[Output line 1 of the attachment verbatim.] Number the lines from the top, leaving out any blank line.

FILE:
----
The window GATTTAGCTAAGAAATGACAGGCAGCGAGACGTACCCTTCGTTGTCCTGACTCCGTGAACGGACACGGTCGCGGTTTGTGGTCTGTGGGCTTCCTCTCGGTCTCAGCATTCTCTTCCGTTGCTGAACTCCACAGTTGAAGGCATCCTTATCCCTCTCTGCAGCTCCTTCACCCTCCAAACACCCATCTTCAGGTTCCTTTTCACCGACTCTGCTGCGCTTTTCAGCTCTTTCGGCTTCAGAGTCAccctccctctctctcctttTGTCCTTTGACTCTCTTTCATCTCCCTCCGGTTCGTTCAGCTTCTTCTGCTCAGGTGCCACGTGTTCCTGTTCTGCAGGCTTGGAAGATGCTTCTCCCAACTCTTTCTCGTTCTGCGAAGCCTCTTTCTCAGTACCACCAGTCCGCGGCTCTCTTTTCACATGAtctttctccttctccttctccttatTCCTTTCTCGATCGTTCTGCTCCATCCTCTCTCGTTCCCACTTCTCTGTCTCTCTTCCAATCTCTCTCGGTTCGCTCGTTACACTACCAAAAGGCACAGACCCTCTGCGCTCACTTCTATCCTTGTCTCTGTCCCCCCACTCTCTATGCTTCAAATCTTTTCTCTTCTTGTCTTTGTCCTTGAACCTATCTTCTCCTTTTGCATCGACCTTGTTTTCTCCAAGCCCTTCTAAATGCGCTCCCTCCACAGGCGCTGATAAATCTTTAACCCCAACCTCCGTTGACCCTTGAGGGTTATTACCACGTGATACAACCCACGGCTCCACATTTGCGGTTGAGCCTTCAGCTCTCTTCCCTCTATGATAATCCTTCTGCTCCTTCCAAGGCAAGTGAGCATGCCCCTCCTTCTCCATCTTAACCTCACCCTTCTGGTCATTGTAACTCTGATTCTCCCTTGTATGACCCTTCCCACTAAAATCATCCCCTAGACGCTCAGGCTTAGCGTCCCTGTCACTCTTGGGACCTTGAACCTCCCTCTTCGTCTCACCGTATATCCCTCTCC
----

The window GATTTAGCTAAGAAATGACAGGCAGCGAGACGTACCCTTCGTTGTCCTGACTCCGTGAACGGACACGGTCGCGGTTTGTGGTCTGTGGGCTTCCTCTCGGTCTCAGCATTCTCTTCCGTTGCTGAACTCCACAGTTGAAGGCATCCTTATCCCTCTCTGCAGCTCCTTCACCCTCCAAACACCCATCTTCAGGTTCCTTTTCACCGACTCTGCTGCGCTTTTCAGCTCTTTCGGCTTCAGAGTCAccctccctctctctcctttTGTCCTTTGACTCTCTTTCATCTCCCTCCGGTTCGTTCAGCTTCTTCTGCTCAGGTGCCACGTGTTCCTGTTCTGCAGGCTTGGAAGATGCTTCTCCCAACTCTTTCTCGTTCTGCGAAGCCTCTTTCTCAGTACCACCAGTCCGCGGCTCTCTTTTCACATGAtctttctccttctccttctccttatTCCTTTCTCGATCGTTCTGCTCCATCCTCTCTCGTTCCCACTTCTCTGTCTCTCTTCCAATCTCTCTCGGTTCGCTCGTTACACTACCAAAAGGCACAGACCCTCTGCGCTCACTTCTATCCTTGTCTCTGTCCCCCCACTCTCTATGCTTCAAATCTTTTCTCTTCTTGTCTTTGTCCTTGAACCTATCTTCTCCTTTTGCATCGACCTTGTTTTCTCCAAGCCCTTCTAAATGCGCTCCCTCCACAGGCGCTGATAAATCTTTAACCCCAACCTCCGTTGACCCTTGAGGGTTATTACCACGTGATACAACCCACGGCTCCACATTTGCGGTTGAGCCTTCAGCTCTCTTCCCTCTATGATAATCCTTCTGCTCCTTCCAAGGCAAGTGAGCATGCCCCTCCTTCTCCATCTTAACCTCACCCTTCTGGTCATTGTAACTCTGATTCTCCCTTGTATGACCCTTCCCACTAAAATCATCCCCTAGACGCTCAGGCTTAGCGTCCCTGTCACTCTTGGGACCTTGAACCTCCCTCTTCGTCTCACCGTATATCCCTCTCC